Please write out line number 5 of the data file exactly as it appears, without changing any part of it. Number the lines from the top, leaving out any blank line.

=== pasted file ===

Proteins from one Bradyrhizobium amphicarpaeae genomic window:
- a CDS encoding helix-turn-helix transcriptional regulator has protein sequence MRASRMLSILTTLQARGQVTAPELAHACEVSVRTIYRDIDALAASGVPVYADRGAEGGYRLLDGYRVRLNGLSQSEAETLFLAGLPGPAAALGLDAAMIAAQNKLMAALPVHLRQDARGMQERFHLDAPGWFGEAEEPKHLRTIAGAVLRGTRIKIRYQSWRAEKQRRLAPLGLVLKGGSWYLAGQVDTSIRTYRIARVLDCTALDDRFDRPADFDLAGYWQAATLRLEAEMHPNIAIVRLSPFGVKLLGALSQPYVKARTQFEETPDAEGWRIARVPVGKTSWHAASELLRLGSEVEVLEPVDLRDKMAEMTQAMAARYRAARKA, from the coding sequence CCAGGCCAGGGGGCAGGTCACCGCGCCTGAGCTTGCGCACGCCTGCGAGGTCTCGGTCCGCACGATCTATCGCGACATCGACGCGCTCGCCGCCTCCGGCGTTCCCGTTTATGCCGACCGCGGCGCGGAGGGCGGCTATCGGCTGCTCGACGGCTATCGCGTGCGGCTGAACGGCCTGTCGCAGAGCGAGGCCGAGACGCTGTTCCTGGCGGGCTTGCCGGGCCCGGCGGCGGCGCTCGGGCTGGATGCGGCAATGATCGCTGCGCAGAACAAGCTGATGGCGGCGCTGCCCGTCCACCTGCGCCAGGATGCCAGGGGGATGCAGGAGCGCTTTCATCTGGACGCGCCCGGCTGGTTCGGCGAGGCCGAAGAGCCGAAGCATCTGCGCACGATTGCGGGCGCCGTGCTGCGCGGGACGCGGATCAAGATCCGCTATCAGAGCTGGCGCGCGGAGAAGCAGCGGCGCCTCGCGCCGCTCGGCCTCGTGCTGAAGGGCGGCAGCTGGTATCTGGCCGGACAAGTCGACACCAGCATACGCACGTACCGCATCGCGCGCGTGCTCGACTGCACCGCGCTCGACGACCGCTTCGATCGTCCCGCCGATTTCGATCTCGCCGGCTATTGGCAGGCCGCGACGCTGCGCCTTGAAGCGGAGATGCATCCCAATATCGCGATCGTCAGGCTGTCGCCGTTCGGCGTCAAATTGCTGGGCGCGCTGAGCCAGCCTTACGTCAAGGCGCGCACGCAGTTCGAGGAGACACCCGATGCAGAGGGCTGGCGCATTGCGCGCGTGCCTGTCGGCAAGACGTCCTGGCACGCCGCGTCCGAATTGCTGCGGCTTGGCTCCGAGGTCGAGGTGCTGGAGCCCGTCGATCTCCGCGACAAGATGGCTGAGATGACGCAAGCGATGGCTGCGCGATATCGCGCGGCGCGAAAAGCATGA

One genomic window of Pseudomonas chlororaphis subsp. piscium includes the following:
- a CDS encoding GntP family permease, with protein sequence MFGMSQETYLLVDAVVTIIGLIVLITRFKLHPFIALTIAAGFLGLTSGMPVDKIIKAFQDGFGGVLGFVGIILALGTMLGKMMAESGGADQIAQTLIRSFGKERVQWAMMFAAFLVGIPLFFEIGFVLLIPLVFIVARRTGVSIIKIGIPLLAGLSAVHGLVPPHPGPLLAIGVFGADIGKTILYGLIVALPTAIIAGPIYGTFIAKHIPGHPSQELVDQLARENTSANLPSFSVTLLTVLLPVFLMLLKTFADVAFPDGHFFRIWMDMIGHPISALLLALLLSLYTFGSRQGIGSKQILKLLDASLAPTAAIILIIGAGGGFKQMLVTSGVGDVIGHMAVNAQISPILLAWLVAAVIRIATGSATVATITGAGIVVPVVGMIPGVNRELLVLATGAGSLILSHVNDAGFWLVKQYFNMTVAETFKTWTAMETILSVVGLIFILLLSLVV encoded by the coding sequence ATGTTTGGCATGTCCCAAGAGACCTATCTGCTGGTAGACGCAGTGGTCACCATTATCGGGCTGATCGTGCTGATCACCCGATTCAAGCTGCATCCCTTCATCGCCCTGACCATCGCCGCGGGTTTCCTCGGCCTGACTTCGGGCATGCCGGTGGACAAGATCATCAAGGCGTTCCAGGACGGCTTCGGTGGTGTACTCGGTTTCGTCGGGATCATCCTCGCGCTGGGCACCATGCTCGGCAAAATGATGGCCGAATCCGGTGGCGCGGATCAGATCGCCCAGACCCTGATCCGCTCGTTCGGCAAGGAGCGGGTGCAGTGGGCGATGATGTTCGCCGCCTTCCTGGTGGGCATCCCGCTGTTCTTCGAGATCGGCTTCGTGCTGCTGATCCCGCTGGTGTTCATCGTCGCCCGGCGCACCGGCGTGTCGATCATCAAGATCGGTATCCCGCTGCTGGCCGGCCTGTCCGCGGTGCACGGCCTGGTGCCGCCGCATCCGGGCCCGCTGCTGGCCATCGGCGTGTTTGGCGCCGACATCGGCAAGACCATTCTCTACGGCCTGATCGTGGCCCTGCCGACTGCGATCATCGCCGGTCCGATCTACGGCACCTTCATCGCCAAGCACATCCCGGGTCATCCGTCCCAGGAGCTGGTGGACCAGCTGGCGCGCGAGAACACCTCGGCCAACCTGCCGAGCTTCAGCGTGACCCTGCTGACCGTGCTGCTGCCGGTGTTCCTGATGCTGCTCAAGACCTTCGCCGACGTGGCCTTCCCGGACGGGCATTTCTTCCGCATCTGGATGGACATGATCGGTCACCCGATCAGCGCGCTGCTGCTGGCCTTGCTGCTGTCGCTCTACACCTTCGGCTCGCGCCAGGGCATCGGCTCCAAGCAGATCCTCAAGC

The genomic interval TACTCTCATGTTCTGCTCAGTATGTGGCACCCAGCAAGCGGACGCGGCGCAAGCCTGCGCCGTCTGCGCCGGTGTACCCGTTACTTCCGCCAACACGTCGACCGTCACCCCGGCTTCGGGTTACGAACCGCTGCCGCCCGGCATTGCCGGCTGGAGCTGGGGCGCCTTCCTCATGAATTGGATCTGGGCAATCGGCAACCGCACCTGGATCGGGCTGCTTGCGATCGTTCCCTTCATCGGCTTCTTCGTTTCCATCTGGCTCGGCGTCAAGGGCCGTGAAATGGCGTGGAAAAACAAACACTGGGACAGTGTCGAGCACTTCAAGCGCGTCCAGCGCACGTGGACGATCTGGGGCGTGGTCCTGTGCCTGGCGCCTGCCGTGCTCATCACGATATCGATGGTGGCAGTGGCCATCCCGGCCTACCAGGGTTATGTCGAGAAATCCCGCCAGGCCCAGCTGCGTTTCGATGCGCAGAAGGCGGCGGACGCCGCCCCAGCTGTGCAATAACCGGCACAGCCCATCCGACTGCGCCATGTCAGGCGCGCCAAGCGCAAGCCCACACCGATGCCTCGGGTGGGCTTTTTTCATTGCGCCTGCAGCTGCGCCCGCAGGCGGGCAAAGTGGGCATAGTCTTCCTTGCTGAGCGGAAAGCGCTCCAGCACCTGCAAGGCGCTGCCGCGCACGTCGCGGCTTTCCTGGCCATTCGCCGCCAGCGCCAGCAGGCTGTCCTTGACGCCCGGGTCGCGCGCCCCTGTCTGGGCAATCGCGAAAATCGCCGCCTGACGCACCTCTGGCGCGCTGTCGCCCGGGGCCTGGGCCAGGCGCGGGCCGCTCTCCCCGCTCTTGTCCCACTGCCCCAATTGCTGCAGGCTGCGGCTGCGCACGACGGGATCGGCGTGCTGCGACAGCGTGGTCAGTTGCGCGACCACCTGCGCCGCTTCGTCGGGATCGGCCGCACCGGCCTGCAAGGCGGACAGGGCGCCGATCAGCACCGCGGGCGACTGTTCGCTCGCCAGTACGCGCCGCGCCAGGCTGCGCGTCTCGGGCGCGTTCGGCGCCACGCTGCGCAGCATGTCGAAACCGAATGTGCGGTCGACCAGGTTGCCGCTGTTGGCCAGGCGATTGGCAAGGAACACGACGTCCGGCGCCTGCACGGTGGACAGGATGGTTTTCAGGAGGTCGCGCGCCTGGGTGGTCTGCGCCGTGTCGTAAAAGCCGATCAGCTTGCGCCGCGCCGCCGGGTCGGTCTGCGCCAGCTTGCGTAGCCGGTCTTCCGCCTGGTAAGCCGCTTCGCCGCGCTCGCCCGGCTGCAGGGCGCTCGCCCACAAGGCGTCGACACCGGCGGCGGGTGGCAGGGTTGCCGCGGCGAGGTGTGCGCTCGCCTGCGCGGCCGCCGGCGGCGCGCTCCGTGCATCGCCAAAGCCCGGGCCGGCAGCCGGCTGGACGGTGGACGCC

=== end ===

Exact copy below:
The genomic interval TACTCTCATGTTCTGCTCAGTATGTGGCACCCAGCAAGCGGACGCGGCGCAAGCCTGCGCCGTCTGCGCCGGTGTACCCGTTACTTCCGCCAACACGTCGACCGTCACCCCGGCTTCGGGTTACGAACCGCTGCCGCCCGGCATTGCCGGCTGGAGCTGGGGCGCCTTCCTCATGAATTGGATCTGGGCAATCGGCAACCGCACCTGGATCGGGCTGCTTGCGATCGTTCCCTTCATCGGCTTCTTCGTTTCCATCTGGCTCGGCGTCAAGGGCCGTGAAATGGCGTGGAAAAACAAACACTGGGACAGTGTCGAGCACTTCAAGCGCGTCCAGCGCACGTGGACGATCTGGGGCGTGGTCCTGTGCCTGGCGCCTGCCGTGCTCATCACGATATCGATGGTGGCAGTGGCCATCCCGGCCTACCAGGGTTATGTCGAGAAATCCCGCCAGGCCCAGCTGCGTTTCGATGCGCAGAAGGCGGCGGACGCCGCCCCAGCTGTGCAATAACCGGCACAGCCCATCCGACTGCGCCATGTCAGGCGCGCCAAGCGCAAGCCCACACCGATGCCTCGGGTGGGCTTTTTTCATTGCGCCTGCAGCTGCGCCCGCAGGCGGGCAAAGTGGGCATAGTCTTCCTTGCTGAGCGGAAAGCGCTCCAGCACCTGCAAGGCGCTGCCGCGCACGTCGCGGCTTTCCTGGCCATTCGCCGCCAGCGCCAGCAGGCTGTCCTTGACGCCCGGGTCGCGCGCCCCTGTCTGGGCAATCGCGAAAATCGCCGCCTGACGCACCTCTGGCGCGCTGTCGCCCGGGGCCTGGGCCAGGCGCGGGCCGCTCTCCCCGCTCTTGTCCCACTGCCCCAATTGCTGCAGGCTGCGGCTGCGCACGACGGGATCGGCGTGCTGCGACAGCGTGGTCAGTTGCGCGACCACCTGCGCCGCTTCGTCGGGATCGGCCGCACCGGCCTGCAAGGCGGACAGGGCGCCGATCAGCACCGCGGGCGACTGTTCGCTCGCCAGTACGCGCCGCGCCAGGCTGCGCGTCTCGGGCGCGTTCGGCGCCACGCTGCGCAGCATGTCGAAACCGAATGTGCGGTCGACCAGGTTGCCGCTGTTGGCCAGGCGATTGGCAAGGAACACGACGTCCGGCGCCTGCACGGTGGACAGGATGGTTTTCAGGAGGTCGCGCGCCTGGGTGGTCTGCGCCGTGTCGTAAAAGCCGATCAGCTTGCGCCGCGCCGCCGGGTCGGTCTGCGCCAGCTTGCGTAGCCGGTCTTCCGCCTGGTAAGCCGCTTCGCCGCGCTCGCCCGGCTGCAGGGCGCTCGCCCACAAGGCGTCGACACCGGCGGCGGGTGGCAGGGTTGCCGCGGCGAGGTGTGCGCTCGCCTGCGCGGCCGCCGGCGGCGCGCTCCGTGCATCGCCAAAGCCCGGGCCGGCAGCCGGCTGGACGGTGGACGCC